By Jordan Raney
For the athletes who qualified for the Tokyo Olympics, it is an amazing accomplishment, especially given the tumultuous events that have occurred in our world over the last two years.
I know – because competing at these Olympics was also a dream of mine. Soon after I started playing water polo at age 13, I began progressing up the Olympic development pipeline. In 2017, the year after the U.S. won a second straight Olympic gold medal in women’s water polo, I got my first call-up to the national team.
For the last two years, I’ve been living in Long Beach, California, training with the U.S. team full-time with the goal of competing at the Tokyo Olympics. Initially, there were 19 of us – all competing for just 13 Olympic roster spots. By early June, we were down to 14.
But when the U.S. Olympic roster was announced, my name was not on it. I was the last player cut from the U.S. women’s water polo team.
There are other athletes like me. Athletes who put their heart and soul into the process, making countless sacrifices, only to fall short of achieving their Olympic dream.
When I received the news that I wouldn’t be competing in Tokyo, I was in complete and total shock.
It felt like the floor had dropped from under me. I had been so close, I could taste it.
But then, the dream was gone.
I was angry, sad, disappointed, embarrassed, depressed, and had a feeling of guilt. I was – and still am – devastated and heartbroken. It was like something died inside of me. It is a feeling most people don’t understand unless they have experienced it.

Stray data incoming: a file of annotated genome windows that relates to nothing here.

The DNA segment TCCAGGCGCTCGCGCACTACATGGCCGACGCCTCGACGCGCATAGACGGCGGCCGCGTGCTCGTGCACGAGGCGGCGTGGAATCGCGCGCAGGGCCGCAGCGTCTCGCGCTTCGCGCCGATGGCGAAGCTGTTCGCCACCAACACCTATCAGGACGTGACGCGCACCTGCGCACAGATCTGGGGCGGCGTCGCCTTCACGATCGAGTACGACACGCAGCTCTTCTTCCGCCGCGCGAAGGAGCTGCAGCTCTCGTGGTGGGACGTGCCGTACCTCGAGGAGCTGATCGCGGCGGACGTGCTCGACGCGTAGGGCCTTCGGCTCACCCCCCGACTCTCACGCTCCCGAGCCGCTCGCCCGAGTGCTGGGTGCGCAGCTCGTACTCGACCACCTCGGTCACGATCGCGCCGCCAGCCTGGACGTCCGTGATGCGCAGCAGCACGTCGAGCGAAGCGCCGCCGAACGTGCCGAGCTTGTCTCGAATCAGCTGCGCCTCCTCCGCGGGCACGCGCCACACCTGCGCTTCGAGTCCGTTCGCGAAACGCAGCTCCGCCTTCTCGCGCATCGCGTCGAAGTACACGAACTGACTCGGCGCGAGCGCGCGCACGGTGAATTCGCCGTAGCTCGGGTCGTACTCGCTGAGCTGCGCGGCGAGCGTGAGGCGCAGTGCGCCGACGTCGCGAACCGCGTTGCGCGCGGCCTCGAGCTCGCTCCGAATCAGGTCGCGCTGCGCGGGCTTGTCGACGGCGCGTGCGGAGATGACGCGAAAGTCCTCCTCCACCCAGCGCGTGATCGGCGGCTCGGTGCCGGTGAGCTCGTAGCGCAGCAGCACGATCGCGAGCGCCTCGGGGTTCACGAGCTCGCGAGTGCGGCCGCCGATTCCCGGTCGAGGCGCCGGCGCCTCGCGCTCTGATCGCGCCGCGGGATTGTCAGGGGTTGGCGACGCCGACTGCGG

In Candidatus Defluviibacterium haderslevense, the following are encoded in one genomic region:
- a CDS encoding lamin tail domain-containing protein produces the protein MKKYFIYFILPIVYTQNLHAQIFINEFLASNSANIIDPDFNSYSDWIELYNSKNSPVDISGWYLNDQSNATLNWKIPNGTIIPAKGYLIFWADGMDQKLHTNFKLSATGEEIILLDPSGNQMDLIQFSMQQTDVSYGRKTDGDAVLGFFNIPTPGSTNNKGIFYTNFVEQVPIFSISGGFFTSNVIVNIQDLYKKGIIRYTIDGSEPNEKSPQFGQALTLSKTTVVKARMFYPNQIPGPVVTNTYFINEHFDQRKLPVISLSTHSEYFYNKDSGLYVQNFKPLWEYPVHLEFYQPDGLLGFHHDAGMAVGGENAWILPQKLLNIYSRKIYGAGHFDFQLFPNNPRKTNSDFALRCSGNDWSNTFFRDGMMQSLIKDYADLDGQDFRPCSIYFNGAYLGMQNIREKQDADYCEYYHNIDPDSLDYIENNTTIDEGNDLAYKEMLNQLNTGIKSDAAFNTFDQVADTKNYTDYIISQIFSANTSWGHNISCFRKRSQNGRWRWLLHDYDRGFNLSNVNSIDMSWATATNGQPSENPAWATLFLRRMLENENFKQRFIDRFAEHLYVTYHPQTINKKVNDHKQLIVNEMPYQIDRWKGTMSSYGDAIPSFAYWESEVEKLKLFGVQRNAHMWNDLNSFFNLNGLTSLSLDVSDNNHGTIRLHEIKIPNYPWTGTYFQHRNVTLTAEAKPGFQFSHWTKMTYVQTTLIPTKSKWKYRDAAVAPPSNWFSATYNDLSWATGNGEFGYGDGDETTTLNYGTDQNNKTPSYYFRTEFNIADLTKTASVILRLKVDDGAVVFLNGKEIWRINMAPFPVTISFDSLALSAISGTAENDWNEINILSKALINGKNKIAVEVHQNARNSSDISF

Friends, family, and acquaintances have no idea how it feels to have your Olympic dream snatched away. People say “I am sorry,” but only because they don’t know what else to say.
The worst is when someone assumes you weren’t good enough to make the team. The other day, someone asked me ‘Oh, is the team just really good?’ insinuating that I wasn’t talented enough to make the roster, leaving me feeling insignificant.
Three weeks have passed since I was given the news and I still feel the same emotions, but I am now looking at the bigger picture and focusing on watching my team from afar. Although I didn’t achieve my dream, they get to live out theirs. I know they can perform well and complete the mission we set out to do together.
Even though it will be difficult to witness my best friends do it without me, I still feel grateful, proud, happy, and in awe of those 13 women. They are a force to be reckoned with and the world – not just the water polo world – better be ready. They are capable of whatever they, as a unit, set their mind to. They have the capability to win a third straight Olympic title, and I suspect they will accomplish that goal.
Looking back on my five years on the national team, I would do it all over again if given the chance. Without hesitation.
Winning is an elusive goal. The sports pages are filled with stories of the very best athletes who never won the World Series, who never won the NBA finals, who never won the Super Bowl. Still, they competed, knowing fully that they might not take home the trophy. The difference might have been a last-second shot, a miraculous reception, or a missed call by a referee. Winning is often a matter of chance.
So, why even bother?
Because competing is the secret. And there is an important difference between winning and being successful.
Success is putting yourself on the line. Challenging yourself to be the best. Giving your best day in and day out. Making the best of your God-given talents.
Even though I didn’t accomplish my goal, I competed. I still learned a great deal about myself. I discovered how to be mentally tough, develop a growth mindset, express sympathetic joy, acquire an antifragile identity, and cultivate resilience, along with many other attributes that will stay with me throughout my life.
This experience will fuel my flame. Adversity and pain can become power, with the right mindset.
Now, new goals await me: To complete my Master’s degree, finish my online MBA, and possibly be in Paris for 2024.
My journey is far from done. On to the next challenge.